catching up

My little family has been hit with a stomach bug for the last two weeks, hence my lack of posting. We’re all better now, thankfully, and I’ve got some catching up to do. If I can manage it this week, I’ll try to write about Claire Messud’s two novellas, The Hunters and A Simple Tale; I enjoyed both very much. Messud is a very confident and intelligent writer and I’m looking forward to her next book, whenever it may come out.

I also read Martha Southgate’s The Taste of Salt. This is the second Southgate novel I’ve read – the first was The Fall of Rome. Southgate is an interesting writer because she very gracefully straddles black and white America in her work. She writes about black Americans who have made their way into academic white America, and she looks very sharply at the issues this migration entails. She manages to do this within a story that could be written from either a white or a black perspective – in other words, her stories are human while the tangential details involve race.

I’ve also made some good progress in Volume Two of Virginia Woolf’s diaries – she is writing Jacob’s Room at the moment and discussing process much more than she did in Volume One with regards to The Voyage Out and Night and Day. In a way, I see her gaining confidence – it’s very interesting.

I also read The Lola Quartet, a forthcoming novel by Emily St. John Mandel. Mandel is well-known in the United States if you pay attention to the independent presses. I consider myself a broad reader, but until I started paying more attention to the indie houses, I had never heard of her; once I did, I felt a little silly for not having read her before. She’s of my generation, she’s writing about contemporary America, she’s a very good writer. The Lola Quartet is her third novel.

It’s interesting to me, this split in the United States between the independent publishers and the bigger traditional houses. Obviously, there are aesthetic differences in terms of what gets published, especially when looking at some of the micro presses with very particular publishing agendas. But on the whole, the more I read from both publishing worlds, the more I find the separation false. Such great books coming from both sides of that divide – and yet many of the books published from the independent houses will get overlooked by the greater readership. I realize this is a situation that has probably always existed, but I do wonder about how it might be becoming exacerbated as those traditional publishers seem to get bigger and bigger. Something to think about, and research further.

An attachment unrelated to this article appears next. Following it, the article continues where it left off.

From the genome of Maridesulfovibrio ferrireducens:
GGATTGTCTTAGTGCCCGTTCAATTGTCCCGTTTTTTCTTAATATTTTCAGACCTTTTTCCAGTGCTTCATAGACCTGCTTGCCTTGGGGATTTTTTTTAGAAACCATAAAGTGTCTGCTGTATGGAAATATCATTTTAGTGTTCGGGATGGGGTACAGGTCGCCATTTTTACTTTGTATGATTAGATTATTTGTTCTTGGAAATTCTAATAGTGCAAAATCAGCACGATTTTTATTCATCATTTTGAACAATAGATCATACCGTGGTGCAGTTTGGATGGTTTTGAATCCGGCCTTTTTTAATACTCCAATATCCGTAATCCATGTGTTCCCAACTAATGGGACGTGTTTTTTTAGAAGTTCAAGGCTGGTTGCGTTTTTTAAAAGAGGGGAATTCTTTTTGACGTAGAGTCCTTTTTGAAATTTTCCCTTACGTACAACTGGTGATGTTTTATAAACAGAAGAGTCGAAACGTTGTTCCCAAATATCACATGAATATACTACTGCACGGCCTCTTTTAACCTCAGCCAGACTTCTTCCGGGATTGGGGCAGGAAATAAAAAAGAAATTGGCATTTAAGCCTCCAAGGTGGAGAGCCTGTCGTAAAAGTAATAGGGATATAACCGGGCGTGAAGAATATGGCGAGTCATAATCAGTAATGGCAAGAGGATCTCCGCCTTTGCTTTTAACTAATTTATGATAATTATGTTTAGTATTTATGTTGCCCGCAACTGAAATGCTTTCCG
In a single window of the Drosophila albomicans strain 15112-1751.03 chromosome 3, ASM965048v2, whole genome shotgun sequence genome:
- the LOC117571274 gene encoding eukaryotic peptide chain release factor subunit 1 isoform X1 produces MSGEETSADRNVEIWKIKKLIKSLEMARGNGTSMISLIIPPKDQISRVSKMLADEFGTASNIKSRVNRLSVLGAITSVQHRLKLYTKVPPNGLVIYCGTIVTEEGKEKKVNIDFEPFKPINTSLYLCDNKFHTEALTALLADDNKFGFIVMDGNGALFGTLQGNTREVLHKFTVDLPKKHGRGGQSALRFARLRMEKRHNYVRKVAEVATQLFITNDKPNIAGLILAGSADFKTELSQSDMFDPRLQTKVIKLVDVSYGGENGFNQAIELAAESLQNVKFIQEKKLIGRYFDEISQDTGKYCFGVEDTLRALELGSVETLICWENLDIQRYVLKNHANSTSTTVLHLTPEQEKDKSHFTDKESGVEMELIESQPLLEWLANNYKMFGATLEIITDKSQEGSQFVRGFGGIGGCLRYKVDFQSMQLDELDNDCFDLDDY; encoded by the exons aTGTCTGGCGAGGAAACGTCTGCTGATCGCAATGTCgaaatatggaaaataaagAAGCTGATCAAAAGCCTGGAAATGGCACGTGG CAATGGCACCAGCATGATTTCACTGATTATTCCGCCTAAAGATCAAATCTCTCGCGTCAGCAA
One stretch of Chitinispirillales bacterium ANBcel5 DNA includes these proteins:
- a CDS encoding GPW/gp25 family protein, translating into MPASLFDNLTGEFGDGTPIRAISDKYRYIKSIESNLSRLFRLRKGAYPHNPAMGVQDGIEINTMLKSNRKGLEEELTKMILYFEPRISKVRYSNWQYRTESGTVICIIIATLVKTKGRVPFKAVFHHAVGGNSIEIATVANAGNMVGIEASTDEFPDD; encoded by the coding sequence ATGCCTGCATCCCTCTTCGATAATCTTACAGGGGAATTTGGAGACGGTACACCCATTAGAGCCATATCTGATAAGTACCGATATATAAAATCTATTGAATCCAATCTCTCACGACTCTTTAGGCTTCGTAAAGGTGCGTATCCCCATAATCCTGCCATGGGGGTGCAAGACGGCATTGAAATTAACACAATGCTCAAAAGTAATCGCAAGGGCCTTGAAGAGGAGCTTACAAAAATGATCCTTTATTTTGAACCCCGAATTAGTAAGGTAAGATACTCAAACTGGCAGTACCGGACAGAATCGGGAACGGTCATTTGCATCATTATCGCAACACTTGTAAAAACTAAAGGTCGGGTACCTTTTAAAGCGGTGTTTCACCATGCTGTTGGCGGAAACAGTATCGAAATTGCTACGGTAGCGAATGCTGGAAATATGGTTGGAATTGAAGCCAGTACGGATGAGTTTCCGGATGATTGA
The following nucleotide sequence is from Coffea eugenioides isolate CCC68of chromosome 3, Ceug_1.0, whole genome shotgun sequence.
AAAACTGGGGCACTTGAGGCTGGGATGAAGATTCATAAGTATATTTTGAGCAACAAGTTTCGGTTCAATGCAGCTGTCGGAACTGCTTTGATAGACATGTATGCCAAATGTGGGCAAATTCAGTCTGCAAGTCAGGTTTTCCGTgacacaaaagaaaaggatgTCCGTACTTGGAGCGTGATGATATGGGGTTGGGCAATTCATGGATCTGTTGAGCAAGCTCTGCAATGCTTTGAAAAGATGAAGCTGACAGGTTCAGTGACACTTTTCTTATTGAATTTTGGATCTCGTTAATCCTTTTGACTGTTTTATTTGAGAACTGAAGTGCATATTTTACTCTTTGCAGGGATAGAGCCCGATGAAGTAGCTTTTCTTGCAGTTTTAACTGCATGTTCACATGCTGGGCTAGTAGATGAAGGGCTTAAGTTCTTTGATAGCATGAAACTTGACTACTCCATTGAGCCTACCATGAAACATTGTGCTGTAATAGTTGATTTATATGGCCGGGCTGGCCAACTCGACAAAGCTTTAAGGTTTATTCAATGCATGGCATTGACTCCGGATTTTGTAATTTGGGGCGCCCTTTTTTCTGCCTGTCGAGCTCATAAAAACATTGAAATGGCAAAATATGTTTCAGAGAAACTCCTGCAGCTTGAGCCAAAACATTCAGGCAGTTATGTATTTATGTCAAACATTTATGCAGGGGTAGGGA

Finally, I’m reading Lily Tuck’s I Married You For Happiness. Some years ago I read Tuck’s The News from Paraguay, and despite admiring her writing, I disliked the novel. I wish I could remember why exactly, but all I’ve got left is a vague notion of being dissatisfied, of feeling there was something vulgar about that book. I suspect it may be the fact that I don’t often get on with historical novels. In any case, I Married You For Happiness is worlds apart from The News from Paraguay. It is contemporary, intensely personal and involves math, marriage, infidelity and death – so far it is a lovely read.

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Michelle

Reader, writer, translator, nature-lover, happy expat and concerned world citizen.

8 thoughts on “catching up”

  1. Sorry you’ve been ill, that sounds grim. I’m glad you’re all better now!

    It’s interesting what you say about publishing. I couldn’t say about American publishing, and my experience has only ever been with independent non-fiction publishers, so my actual knowledge of the difference between the types of publishing is pretty small and confined to what I’ve read (which hasn’t been much contemporary fiction these last few years). But I think that in Britain there IS a slight difference. Independent publishers are more prepared to take a risk and I think that’s generally to do with their set-up, they are smaller and don’t necessarily need such a large profit margin on every book. They’re also more likely to direct themselves to a particular niche market. Certainly I think it’s fair to say that a very large proportion, if not most, of translated fiction in Britain is published by small presses. But I wonder if any of your other readers have some more definite experience?